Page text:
Chile Politics — 16 October 2014

16 October 2014.  Santiago, Chile

Chile’s ambassador to Uruguay, Eduardo Contreras, told the newspaper La Diaria, “The tax reform, that touches the wallets of big business, and the constitutional reform, that for me and any other normal person are necessary changes, for the fascist right wing are a Marxist revolution.”

La Tercera newspaper, reported that Contreras said, “I have no doubt at all that these recent terrorist acts are coming from the ultra-right wing.”  He is referring to two bombs that were exploded in Santiago Metro stations recently, one of which fizzled out, doing no damage, and the other injuring many, including blowing off the fingers of a nurse.  Those attacks were attributed to anarchists, three of whom have been arrested after evidence lead conclusively to their involvement.

Contreras was elected to Congress in 1973 and fled to Mexico after the Pinochet coup ousted Marxist president Salvador Allende.  At that time the right wing helped foment the chaos that led the military to oust the government, which is what Contreras is referring to when he mentions the “Marxist revolution.” At that time, El Mercurio newspaper even received funding from the American CIA to facilitate that.

Anyone who reads El Mercurio and La Tercera newspapers today knows that those two right-wing newspapers have been unrelenting in their attacks on the Bachelet government’s education and tax reforms. There are no moderate or left-wing newspapers in Chile that have wide circulation, so those two dominate the media.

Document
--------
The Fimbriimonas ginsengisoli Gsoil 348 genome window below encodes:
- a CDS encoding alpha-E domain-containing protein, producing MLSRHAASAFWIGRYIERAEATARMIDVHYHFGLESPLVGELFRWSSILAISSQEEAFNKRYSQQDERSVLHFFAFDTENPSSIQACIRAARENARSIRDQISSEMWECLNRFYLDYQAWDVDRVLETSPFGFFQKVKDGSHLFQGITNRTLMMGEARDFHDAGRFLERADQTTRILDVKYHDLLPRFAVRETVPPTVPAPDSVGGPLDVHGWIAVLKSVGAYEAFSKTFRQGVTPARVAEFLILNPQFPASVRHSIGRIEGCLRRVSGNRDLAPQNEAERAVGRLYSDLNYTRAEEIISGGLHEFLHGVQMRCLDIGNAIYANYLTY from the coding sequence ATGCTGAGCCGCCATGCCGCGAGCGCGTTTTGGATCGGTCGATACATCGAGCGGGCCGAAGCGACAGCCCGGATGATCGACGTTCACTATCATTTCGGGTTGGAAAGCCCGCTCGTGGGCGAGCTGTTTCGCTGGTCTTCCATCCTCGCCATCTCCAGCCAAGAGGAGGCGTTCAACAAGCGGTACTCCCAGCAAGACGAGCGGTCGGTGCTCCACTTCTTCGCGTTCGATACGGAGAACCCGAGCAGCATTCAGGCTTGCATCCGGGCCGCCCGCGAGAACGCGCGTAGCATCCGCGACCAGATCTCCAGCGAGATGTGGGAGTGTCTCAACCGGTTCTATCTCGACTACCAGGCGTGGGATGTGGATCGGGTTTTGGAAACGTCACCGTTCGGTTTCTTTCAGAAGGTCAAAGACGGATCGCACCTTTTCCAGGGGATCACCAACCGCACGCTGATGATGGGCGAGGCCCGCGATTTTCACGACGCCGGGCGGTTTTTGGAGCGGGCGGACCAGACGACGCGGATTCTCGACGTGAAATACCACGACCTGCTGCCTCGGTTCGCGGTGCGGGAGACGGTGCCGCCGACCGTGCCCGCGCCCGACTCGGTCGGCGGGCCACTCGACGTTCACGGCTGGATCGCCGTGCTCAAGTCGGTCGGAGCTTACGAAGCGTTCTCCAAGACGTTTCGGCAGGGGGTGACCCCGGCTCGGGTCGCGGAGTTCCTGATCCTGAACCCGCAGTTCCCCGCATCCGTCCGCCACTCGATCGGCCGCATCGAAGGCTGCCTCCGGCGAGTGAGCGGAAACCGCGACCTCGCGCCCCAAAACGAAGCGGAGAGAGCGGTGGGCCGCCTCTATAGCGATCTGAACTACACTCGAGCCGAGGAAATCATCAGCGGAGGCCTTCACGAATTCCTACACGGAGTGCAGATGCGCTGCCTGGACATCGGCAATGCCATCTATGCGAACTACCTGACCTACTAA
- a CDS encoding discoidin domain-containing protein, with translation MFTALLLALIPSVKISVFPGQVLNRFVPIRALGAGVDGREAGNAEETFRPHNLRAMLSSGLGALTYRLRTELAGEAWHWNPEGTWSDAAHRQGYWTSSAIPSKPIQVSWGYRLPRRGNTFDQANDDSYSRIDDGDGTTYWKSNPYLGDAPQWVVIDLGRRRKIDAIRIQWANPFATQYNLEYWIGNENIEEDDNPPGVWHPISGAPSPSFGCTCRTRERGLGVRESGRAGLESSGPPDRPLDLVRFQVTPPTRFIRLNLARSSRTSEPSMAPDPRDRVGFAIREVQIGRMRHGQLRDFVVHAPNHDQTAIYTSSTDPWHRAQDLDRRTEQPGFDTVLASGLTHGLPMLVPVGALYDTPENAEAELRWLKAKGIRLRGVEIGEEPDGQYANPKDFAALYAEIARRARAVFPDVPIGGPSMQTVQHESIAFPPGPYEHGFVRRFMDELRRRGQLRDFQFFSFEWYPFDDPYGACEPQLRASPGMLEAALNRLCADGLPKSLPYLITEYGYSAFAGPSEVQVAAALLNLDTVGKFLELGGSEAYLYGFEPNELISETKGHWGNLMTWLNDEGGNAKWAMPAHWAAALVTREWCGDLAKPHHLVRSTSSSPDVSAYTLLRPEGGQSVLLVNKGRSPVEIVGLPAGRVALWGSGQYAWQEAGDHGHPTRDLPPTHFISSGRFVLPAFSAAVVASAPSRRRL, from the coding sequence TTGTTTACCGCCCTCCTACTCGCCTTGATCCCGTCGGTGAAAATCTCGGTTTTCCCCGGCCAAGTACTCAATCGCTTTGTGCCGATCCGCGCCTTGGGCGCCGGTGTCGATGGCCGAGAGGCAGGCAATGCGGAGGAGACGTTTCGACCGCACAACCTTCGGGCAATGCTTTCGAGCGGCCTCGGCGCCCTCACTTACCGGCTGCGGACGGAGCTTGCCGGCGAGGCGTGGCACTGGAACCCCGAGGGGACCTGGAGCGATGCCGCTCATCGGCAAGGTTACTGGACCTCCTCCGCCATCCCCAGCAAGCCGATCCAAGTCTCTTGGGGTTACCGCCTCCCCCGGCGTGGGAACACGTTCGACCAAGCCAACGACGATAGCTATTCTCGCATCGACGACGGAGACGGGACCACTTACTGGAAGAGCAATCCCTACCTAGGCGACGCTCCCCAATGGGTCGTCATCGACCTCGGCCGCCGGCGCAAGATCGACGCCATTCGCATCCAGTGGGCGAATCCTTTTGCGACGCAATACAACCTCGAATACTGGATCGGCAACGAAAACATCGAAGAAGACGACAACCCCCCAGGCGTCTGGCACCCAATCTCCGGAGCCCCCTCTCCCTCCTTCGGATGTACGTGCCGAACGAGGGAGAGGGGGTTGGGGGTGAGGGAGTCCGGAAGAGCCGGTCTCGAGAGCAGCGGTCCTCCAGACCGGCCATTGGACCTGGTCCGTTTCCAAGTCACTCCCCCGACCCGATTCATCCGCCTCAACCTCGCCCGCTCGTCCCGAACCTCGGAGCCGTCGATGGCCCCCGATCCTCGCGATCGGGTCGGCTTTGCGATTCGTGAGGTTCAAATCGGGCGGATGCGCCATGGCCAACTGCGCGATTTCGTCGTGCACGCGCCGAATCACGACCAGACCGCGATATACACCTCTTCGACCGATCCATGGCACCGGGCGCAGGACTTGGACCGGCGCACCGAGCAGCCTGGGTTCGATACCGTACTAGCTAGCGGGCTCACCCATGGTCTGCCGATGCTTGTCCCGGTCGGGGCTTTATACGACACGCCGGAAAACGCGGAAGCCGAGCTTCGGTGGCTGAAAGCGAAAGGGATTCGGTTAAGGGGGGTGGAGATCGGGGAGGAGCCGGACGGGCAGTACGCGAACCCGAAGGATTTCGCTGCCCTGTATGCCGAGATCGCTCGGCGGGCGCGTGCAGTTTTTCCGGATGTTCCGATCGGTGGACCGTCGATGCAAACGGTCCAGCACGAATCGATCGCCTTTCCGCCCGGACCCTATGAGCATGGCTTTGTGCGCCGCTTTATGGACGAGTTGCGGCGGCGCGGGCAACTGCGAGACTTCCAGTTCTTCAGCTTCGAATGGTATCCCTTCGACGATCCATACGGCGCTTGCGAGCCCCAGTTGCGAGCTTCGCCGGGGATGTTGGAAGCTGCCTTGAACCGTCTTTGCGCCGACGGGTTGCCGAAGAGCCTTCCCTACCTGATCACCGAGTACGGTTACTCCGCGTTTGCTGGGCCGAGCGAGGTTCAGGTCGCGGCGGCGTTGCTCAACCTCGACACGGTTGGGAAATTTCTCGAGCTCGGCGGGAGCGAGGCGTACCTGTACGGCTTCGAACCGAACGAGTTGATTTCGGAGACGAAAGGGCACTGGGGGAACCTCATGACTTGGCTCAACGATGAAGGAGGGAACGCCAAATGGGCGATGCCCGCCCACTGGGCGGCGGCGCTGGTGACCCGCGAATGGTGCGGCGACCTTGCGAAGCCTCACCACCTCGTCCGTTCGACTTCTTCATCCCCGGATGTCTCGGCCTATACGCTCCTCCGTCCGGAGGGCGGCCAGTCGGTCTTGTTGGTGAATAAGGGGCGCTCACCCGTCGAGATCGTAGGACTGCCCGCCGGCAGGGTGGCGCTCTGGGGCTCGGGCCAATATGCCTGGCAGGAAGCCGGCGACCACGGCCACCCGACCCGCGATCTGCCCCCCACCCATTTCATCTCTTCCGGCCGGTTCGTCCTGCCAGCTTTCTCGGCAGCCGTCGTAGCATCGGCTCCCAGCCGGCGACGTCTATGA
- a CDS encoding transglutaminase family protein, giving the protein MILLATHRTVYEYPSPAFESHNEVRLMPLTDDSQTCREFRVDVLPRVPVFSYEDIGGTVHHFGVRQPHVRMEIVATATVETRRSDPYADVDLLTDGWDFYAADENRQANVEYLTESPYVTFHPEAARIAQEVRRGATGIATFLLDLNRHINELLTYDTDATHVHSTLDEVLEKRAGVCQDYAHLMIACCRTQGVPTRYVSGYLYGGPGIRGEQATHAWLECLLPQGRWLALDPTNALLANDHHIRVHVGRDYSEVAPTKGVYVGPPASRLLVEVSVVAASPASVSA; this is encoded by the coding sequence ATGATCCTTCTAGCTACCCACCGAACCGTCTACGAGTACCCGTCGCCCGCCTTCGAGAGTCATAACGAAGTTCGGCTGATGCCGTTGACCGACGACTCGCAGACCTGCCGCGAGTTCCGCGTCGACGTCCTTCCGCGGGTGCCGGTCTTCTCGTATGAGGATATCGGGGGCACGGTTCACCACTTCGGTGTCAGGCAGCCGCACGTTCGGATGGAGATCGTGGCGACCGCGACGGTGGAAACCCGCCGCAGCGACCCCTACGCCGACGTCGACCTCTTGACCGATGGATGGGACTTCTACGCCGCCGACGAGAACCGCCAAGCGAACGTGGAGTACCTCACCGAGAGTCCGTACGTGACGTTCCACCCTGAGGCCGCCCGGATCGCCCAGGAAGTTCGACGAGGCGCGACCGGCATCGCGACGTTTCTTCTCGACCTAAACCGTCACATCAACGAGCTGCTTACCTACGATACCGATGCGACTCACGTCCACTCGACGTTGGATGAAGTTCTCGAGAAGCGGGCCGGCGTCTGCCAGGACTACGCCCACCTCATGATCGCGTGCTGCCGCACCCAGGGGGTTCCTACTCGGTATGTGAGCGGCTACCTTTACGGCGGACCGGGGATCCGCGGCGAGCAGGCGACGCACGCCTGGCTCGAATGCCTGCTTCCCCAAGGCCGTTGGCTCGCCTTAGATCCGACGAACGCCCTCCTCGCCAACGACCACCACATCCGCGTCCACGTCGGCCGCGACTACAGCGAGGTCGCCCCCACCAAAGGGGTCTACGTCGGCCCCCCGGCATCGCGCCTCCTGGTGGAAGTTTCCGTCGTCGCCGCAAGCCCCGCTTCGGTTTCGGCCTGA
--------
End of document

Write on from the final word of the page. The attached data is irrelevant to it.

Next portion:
Jaime Guzman, the founder and ideological leader of the UDI political party, to which Contreras refers, even suggested at the time of the coup that if the Allende government could not bringing the stability to the country perhaps the military should.

Contreras continued, “My logic is the following: where there are no changes: there is no terrorism. Who would benefit from terrorists acts? The right wing, the right-wing businessmen….These stories I already know.”

Chilean President Bachelet is from the Socialist Party and enjoys the support of both the Communist Party and the Christain Democrats.  There is lingering anger on the left toward the Christian Democrats (DC) who did not come out to defend Allende during the coup.  Contreras referred to that in the interview. Now the DC are largely supportive of the governments’s legislative agenda.

Bachelet’s tax reform bill has already passed the congress.  Her education bill is under debate in the lower house and will next pass to the senate, where it is expected to pass with some revisions.  These two bills call for boosting revenue to pay for educational reform that would make university tuition free and to end the practice of parents paying tuition to send their kids to private schools that are subsidized by the government.  The owners of subsidized schools have taken to the streets in several protests lately to protest the effort to push profit from the school system, which they say would force them to close. In Chile, the upper classes attend private and subsidized private schools and the poor go to public and subsidized private schools.  The OECD has said that the quality of education in Chile is dismal, with most of the teachers underpaid females, many of whom are the first in their family to attend college.

Economic growth in Chile has slowed from 5% of the last five years to 2%, in large part because of the reduced demand for copper, Chile’s principle export, whose main buyer is China, whose economy is slowing.  This slowdown in Chile has given the right wing an opening to criticize the current regime, saying the country cannot afford such reforms in a declining economy.

 

 

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